Nate
I can’t imagine trying to go to one website. I mean, you go to the commercial sealants and waterproofing website, it can be a little overwhelming, we have a lot of products. And there’s a lot of dropdowns. And just finding what you need can be a little overwhelming if you’re not on the site all the time. And the other thing is, it’s got to do with familiarity. I know as a consumer, if I’m used to the way the Amazon interface looks like when I go to that website, if they change anything, I’m like, Oh, this is different. So I think for a lot of people, if you’ve been buying will seal or new durer drive it for years, there’s value to going to a website that you’re familiar with where you know where the drop downs are, you know where the submittal information is the old adage of an broke, don’t fix it. So I think just rebranding it and making it part of our group is good. But to me, I don’t see that it hurts to have the individual websites, I think it you maintain that history and that product identity,

Tim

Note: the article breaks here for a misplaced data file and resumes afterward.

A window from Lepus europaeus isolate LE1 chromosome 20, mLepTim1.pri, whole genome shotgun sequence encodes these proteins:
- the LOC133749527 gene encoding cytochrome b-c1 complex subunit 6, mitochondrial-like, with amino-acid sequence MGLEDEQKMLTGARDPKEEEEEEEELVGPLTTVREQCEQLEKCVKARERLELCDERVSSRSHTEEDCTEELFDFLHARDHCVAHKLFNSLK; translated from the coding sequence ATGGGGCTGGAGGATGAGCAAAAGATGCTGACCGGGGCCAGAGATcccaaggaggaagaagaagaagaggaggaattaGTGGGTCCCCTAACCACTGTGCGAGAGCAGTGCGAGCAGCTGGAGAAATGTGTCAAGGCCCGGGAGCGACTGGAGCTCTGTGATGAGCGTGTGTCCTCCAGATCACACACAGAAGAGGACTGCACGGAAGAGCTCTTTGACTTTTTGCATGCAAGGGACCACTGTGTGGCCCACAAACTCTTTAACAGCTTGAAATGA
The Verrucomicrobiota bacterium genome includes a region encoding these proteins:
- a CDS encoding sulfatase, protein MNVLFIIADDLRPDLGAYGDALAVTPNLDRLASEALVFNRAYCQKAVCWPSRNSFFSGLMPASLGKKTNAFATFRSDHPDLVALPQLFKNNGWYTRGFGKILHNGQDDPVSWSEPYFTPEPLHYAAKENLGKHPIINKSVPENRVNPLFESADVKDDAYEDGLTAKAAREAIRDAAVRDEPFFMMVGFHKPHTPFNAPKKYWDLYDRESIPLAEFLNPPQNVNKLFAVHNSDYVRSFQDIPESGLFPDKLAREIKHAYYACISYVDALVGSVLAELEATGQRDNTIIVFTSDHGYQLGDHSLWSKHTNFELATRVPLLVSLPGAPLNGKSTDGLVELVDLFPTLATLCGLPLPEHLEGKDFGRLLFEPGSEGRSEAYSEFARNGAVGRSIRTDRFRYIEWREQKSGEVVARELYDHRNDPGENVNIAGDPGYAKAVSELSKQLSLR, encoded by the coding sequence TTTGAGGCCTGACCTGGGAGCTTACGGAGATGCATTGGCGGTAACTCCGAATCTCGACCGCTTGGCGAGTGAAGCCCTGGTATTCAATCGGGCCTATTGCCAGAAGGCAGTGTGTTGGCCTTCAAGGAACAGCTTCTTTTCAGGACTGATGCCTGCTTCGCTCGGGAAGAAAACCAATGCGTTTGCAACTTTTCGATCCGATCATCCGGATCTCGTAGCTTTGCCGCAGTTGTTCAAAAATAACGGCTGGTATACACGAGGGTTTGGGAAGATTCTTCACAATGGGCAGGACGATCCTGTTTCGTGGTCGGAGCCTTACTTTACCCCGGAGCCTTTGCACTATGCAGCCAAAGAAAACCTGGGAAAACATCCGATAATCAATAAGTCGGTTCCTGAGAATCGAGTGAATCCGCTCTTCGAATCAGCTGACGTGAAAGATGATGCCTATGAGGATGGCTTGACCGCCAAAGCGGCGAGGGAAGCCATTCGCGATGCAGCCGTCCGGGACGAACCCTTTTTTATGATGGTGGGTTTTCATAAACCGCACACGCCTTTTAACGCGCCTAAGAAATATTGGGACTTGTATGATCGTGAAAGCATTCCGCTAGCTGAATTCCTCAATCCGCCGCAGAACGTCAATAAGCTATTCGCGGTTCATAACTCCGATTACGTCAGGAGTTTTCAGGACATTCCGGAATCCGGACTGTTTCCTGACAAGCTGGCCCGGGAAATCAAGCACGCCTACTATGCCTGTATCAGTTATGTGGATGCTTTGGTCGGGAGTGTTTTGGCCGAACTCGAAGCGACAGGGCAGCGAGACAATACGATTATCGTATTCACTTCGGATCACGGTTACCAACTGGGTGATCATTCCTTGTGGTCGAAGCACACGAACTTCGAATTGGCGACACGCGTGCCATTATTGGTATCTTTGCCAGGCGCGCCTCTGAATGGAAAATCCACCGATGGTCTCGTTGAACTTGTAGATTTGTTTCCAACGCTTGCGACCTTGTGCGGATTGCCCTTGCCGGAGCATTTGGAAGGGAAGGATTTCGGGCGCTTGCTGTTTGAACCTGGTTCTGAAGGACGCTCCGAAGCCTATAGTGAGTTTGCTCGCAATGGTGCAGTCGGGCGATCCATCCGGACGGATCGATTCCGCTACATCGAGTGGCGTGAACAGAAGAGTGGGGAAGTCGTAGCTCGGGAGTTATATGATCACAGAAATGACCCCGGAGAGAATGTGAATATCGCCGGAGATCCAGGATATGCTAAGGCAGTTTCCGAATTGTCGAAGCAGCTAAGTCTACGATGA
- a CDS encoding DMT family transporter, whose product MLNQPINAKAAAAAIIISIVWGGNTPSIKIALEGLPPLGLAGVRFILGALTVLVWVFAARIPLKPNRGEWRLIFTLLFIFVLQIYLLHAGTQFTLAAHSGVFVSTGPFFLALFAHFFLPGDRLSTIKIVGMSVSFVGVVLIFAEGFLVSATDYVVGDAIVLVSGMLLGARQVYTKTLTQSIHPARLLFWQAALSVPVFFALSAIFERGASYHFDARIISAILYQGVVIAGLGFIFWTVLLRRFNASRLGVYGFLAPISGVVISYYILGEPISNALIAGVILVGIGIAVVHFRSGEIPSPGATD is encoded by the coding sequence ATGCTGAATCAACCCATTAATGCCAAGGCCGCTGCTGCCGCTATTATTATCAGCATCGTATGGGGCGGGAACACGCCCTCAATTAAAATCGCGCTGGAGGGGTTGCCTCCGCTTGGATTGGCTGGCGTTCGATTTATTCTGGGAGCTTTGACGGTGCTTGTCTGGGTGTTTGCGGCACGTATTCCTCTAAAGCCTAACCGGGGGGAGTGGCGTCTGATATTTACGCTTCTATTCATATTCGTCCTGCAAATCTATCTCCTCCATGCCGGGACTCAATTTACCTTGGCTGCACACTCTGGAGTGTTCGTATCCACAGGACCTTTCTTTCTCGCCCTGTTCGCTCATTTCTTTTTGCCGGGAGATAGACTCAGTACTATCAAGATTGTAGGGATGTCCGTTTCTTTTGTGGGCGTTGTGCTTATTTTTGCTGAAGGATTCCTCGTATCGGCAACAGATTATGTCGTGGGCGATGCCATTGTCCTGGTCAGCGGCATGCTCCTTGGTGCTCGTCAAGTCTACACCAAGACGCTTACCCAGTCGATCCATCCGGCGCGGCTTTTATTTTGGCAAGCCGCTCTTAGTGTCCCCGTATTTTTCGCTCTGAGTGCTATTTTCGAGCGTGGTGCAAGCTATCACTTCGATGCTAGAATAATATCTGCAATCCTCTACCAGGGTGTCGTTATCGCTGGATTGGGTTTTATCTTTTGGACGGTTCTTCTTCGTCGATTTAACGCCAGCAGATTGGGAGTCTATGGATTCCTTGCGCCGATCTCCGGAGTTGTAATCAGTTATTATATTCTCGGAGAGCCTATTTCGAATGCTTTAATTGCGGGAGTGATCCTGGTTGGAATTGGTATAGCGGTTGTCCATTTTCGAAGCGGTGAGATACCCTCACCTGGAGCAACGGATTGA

What you’re really trying to do on those types of sites to when you have expansive or numerous products within each of those product lines, you probably have very specialized filtration and categorization options. Imagine if you had all six of those product lines on one site, you’d have six different filtration systems, depending on which section you’d go to, it’d be crazy, it’d be really overwhelming. I mean, the other aspect of this too is if you really are despite them being part of the overall Tremco brand, if they have their own web presence, that gives them a top level domain authority for someone to look up find with specialized content on the homepage, and then of course, the specialized filtrations and all of the product resources. And the other thing that I’m not sure if you guys do this, but you might have something to talk about is for how you might convert Someone for each type of product like is, is is every product looking for a phone call or a form submission or a purchase or a consultation request? Like, I’m assuming that each product might have its own type of goal that you’re trying to get someone to as a lead generation